Overall, Ortega estimates that, in the early years following their passage, recreational marijuana laws “led to a roughly 37% decrease in total mental health treatment admissions or about 92 fewer admissions per 10,000 individuals in a state.”

“The results are driven by those under 65, Black, and white individuals. There is also a significant decrease in Medicaid-funded treatment admissions, with a much smaller statistically insignificant effect for non-Medicaid admissions,” he said.

The findings, though compelling, do also present a mystery. 

“Due to data limitations, it is difficult to identify the mechanisms leading to the decrease in mental health treatment found above,” Ortega acknowledged. “One possibility is that [recreational marijuana laws] increase marijuana use and that this improves mental health.”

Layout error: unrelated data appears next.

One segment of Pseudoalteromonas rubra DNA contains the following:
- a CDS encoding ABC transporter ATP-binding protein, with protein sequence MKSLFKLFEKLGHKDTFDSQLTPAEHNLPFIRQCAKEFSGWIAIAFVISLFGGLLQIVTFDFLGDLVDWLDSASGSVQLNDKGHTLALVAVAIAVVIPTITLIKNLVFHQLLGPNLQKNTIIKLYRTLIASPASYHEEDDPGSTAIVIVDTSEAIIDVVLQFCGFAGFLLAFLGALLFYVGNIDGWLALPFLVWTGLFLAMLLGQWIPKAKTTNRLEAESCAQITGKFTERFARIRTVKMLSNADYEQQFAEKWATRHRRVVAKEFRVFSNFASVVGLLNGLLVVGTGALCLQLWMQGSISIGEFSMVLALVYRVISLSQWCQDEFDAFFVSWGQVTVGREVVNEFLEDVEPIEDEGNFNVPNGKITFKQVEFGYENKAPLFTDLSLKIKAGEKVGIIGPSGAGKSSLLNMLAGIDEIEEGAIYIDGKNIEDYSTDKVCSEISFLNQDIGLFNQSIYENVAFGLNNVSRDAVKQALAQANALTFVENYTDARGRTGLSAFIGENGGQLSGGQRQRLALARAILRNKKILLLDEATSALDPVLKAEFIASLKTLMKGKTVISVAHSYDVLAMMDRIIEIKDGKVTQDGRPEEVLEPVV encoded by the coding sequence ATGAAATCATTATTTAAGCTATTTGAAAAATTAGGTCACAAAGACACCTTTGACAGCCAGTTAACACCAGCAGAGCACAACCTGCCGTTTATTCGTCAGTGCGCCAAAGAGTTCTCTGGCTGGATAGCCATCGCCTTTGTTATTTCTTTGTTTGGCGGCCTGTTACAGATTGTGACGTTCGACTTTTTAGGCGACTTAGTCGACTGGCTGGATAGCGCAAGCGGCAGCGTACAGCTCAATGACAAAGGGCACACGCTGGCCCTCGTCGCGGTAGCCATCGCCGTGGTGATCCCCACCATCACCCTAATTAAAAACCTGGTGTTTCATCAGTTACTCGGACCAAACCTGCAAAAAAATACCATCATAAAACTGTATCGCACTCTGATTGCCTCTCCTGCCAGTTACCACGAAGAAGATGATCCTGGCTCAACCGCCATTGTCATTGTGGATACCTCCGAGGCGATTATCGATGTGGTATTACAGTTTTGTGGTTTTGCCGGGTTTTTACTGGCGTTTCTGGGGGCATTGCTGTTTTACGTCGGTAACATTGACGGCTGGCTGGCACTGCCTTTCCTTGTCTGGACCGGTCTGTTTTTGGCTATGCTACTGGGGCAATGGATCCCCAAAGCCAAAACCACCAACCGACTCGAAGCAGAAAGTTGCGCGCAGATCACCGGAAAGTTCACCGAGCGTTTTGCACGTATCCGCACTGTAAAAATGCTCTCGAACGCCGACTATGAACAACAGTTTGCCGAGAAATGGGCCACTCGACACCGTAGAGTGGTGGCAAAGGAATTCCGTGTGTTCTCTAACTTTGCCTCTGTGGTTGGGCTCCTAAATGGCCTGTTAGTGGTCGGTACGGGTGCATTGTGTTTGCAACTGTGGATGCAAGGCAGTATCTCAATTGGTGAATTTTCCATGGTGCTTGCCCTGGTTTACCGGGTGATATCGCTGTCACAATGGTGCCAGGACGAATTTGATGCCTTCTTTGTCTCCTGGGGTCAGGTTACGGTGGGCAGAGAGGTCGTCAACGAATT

Another possibility, Ortega said, was “that individuals needing mental health treatment can more readily substitute or self-medicate with marijuana, post-[recreational marijuana law].”

Researchers continue to track the effects of marijuana legalization in the United States, a trend that is still in its historical infancy.

A policy paper released last year found that youth marijuana consumption had not seen an increase in states that ended pot prohibition.

In May, a survey found that more than half of marijuana consumers in legal states got their pot from the store.

The findings, which came from a research firm called New Frontier Data, showed that “52% of current consumers say their primary source is a brick-and-mortar dispensary and only 6% say their primary source is a dealer” in states that have legalized adult-use pot.